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Mediators of Inflammation
Volume 2008 (2008), Article ID 496467, 5 pages
Citrus/Cydonia Comp. Can Restore the Immunological Balance in Seasonal Allergic Rhinitis-Related Immunological Parameters In Vitro
1Department of Healthcare and Nutrition, Louis Bolk Instituut, 3972 LA Driebergen, The Netherlands
2Department of Care, University of Applied Sciences Leiden, 2333 CK Leiden, The Netherlands
3Department of Cell Biology and Immunology, Wageningen University, 6700 AH Wageningen, The Netherlands
Received 30 July 2008; Accepted 5 November 2008
Academic Editor: Magdalena Klink
Copyright © 2008 E. W. Baars and H. F. J. Savelkoul. This is an open access article distributed under the Creative Commons Attribution License, which permits unrestricted use, distribution, and reproduction in any medium, provided the original work is properly cited.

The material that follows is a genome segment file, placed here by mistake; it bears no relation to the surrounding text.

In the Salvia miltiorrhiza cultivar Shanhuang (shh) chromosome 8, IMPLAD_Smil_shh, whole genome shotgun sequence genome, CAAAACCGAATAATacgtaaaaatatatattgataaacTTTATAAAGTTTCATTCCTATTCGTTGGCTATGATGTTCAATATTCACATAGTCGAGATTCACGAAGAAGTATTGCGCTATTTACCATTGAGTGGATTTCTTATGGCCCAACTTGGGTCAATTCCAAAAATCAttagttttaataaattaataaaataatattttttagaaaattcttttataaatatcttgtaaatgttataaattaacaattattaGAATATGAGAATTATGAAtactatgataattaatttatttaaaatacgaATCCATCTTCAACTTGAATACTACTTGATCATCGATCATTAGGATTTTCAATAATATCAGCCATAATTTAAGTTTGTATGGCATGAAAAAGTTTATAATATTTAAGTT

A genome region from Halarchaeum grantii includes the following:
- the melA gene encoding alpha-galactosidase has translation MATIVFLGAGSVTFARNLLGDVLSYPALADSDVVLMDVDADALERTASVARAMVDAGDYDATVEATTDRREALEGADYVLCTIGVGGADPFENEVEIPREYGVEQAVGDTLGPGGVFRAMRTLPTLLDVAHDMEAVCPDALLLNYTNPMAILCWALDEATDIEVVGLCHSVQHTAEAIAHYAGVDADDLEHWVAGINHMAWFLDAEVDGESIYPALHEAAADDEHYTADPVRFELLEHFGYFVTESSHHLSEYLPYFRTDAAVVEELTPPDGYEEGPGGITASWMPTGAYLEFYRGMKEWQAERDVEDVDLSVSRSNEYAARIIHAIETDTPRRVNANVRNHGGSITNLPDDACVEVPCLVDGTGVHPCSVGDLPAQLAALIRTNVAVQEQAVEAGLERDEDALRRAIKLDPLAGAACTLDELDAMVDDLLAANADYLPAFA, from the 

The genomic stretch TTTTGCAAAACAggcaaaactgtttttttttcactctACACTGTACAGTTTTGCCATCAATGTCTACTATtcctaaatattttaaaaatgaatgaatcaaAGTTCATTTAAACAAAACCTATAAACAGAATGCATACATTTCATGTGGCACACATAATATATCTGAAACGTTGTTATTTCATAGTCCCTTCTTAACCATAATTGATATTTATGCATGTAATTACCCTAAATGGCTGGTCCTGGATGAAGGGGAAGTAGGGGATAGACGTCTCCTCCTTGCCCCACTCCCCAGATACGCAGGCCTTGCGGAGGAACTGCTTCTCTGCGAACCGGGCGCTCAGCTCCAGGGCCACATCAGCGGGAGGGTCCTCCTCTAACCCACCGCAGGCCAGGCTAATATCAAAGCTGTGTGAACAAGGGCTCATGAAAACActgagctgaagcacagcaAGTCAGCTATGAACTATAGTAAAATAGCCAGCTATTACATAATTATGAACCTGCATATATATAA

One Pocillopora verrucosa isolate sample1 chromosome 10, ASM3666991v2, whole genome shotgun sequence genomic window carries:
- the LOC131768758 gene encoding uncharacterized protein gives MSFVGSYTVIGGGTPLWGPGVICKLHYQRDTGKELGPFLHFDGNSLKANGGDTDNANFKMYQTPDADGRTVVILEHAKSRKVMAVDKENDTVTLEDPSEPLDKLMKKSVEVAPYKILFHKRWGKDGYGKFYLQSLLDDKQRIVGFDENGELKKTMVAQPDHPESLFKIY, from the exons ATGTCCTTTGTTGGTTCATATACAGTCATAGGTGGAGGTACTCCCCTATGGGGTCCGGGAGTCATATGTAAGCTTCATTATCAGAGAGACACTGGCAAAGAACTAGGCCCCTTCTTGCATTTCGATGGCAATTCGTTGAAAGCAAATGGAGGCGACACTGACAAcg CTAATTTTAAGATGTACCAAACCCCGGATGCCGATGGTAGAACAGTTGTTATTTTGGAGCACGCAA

In two in vitro studies, we examined the immunological (pathways of the) effects of Citrus/Cydonia comp. from, respectively, a healthy and an allergic donor; peripheral blood mononuclear cells (PBMCs) were isolated out of peripheral blood and analyzed in vitro after polyclonal stimulation of T-cells. The differentiation capacity and the influence with regard to Th1 (IFN-) and Th2 (IL-5) cells were examined. Citrus/Cydonia comp. has a selective effect on the differentiation of T-cells by producing relatively more IL-10 than IL-12. By that, it also seems to have an effect on the induction of regulatory (IL-10 producing) T-cell subsets. It is in vitro capable of neutralizing (to some extent) the changes, characteristic to allergic rhinitis, with regard to the maturation, differentiation, and activity of the immune system. Thus, Citrus/Cydonia comp. can potentially restore the disturbed immune state of rhinitis patients, which essentially could be sufficient to make allergic symptoms disappear permanently.